It has been just two weeks under a year since the Picnic Day 2017 incident occurred. During that time, the incident has galvanized and, indeed, polarized the community. From the Vanguard’s perspective, reading the press release immediately raised suspicion about the incident. Upon the release of video, it became very clear that what took place was not what was described in that initial press release.
The auditor’s report, while not the same thing as the investigative report by McGregor Scott while he was with Orrick, Herrington & Sutcliffe, does shed light on what took place and largely validates the belief that the officers inappropriately approached the situation, their aggressive approach to clearing the street in plainclothes was in violation of department policy, the use of rude language was confirmed, and, most interestingly, Mike Gennaco’s report hammers the DPD on their release of inaccurate or unconfirmed information in the press release.
However, they do not sustain the use of force violation. Unfortunately, Mr. Gennaco really doesn’t explain that finding in his audit report. He instead focuses on the three sustained findings, and also spends a good deal of time evaluating both the initial investigation as well as the OH&S report.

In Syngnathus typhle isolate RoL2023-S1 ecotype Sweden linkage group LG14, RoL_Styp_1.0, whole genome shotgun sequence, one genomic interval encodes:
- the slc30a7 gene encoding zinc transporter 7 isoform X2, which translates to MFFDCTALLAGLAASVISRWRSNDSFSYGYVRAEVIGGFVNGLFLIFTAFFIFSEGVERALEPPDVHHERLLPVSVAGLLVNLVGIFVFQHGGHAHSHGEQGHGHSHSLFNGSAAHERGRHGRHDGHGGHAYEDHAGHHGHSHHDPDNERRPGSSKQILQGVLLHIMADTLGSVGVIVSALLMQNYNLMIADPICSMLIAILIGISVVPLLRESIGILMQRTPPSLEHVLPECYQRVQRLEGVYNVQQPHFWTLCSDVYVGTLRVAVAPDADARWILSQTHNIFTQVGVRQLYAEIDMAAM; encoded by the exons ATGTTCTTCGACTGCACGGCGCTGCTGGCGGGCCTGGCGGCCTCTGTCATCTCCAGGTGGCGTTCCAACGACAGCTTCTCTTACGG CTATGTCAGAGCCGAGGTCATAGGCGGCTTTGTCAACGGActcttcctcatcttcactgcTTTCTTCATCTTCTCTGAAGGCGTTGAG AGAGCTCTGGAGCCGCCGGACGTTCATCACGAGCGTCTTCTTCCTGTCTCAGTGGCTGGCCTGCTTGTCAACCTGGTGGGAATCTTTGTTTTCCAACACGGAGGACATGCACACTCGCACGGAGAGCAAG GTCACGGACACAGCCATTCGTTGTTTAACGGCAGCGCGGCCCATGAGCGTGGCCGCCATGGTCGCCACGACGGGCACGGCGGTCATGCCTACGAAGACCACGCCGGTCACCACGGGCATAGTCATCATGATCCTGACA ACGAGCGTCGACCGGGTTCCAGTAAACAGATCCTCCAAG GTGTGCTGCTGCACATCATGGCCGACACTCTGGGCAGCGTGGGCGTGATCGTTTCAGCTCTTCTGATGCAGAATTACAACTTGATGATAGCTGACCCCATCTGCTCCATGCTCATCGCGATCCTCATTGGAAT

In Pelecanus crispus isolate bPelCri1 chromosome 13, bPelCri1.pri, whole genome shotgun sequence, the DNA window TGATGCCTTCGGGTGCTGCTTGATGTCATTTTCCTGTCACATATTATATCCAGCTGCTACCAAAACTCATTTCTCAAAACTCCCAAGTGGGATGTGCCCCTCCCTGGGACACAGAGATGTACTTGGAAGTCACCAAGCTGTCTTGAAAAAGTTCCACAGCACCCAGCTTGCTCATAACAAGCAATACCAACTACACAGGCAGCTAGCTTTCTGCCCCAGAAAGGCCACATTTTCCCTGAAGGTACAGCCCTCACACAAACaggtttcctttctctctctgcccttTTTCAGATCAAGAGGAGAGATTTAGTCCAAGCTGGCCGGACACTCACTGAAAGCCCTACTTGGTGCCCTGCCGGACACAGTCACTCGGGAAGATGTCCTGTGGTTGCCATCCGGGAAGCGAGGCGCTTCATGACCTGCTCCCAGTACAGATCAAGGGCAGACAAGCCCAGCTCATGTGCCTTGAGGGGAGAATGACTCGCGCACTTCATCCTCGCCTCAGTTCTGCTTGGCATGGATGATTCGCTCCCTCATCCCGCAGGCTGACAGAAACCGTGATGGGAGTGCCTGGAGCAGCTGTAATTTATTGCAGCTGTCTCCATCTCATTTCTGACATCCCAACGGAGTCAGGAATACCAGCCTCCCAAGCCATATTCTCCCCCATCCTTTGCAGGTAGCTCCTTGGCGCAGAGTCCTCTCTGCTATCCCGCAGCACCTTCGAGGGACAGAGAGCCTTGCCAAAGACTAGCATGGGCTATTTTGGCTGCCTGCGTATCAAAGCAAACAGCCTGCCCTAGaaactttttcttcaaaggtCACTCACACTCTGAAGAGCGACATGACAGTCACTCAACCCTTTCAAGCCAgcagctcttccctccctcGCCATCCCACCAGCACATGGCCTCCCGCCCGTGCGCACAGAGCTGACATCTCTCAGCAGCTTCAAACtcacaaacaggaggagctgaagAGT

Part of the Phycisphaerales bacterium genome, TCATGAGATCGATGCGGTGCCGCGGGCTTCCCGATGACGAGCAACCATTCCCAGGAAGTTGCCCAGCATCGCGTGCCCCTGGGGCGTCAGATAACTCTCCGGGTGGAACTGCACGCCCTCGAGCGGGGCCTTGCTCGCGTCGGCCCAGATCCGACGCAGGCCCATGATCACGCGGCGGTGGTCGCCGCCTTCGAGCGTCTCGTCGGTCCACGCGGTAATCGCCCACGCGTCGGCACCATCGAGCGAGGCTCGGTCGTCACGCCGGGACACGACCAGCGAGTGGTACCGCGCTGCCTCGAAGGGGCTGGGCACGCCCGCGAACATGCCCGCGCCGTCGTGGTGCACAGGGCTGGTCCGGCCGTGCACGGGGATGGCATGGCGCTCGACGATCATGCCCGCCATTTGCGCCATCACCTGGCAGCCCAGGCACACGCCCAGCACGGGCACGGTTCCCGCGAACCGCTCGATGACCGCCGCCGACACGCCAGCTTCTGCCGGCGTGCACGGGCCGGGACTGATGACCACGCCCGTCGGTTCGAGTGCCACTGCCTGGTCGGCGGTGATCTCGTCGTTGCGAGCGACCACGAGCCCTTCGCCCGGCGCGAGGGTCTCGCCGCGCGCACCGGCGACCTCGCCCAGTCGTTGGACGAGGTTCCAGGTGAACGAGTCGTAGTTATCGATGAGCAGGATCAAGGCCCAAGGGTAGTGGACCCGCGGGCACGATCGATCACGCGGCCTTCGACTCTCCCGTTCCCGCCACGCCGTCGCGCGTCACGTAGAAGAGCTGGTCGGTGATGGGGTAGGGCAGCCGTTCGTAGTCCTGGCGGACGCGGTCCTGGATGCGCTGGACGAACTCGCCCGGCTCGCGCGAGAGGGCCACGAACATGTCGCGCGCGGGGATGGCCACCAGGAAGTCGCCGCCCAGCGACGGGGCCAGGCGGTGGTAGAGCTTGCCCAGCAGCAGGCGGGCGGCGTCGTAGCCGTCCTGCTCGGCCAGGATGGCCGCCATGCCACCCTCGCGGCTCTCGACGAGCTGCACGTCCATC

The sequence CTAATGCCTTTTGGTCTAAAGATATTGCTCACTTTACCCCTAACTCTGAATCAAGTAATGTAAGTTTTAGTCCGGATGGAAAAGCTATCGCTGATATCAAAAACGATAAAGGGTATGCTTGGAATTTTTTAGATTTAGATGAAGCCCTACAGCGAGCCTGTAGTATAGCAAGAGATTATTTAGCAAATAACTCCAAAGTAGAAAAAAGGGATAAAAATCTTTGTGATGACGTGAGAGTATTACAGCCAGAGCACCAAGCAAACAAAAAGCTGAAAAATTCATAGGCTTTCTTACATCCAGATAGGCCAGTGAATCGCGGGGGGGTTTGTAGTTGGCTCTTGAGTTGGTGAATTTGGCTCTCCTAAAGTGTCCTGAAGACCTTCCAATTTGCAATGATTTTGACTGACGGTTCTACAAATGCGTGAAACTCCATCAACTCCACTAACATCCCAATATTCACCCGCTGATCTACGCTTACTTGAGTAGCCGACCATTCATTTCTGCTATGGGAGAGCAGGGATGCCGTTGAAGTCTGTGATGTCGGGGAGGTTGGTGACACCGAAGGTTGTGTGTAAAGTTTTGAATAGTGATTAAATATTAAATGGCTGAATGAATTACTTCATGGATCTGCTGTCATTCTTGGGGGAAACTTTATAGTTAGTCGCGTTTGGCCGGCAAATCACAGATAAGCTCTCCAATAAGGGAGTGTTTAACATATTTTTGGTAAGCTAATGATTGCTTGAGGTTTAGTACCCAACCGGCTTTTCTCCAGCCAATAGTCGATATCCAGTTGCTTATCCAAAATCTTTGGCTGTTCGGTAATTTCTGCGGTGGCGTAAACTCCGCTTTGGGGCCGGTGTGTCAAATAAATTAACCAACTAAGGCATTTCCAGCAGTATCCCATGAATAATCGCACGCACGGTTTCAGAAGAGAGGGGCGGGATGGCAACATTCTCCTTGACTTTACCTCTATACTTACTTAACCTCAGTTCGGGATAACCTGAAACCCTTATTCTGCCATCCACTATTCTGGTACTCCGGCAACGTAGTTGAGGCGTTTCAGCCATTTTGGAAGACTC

In a lot of ways, this is a bit of nitpicking on my part to take issue with the lack of a finding on the use of force, but I also believe it illustrates a problem with how police agencies view use of force in general.
Too often, as we watch police incidents that end with fatalities – even ones where the officers end up being cleared of wrongdoing either by the department, by the lack of prosecution, or by a jury verdict – they often will take a situation, mishandle and escalate, and then basically be forced to use deadly force.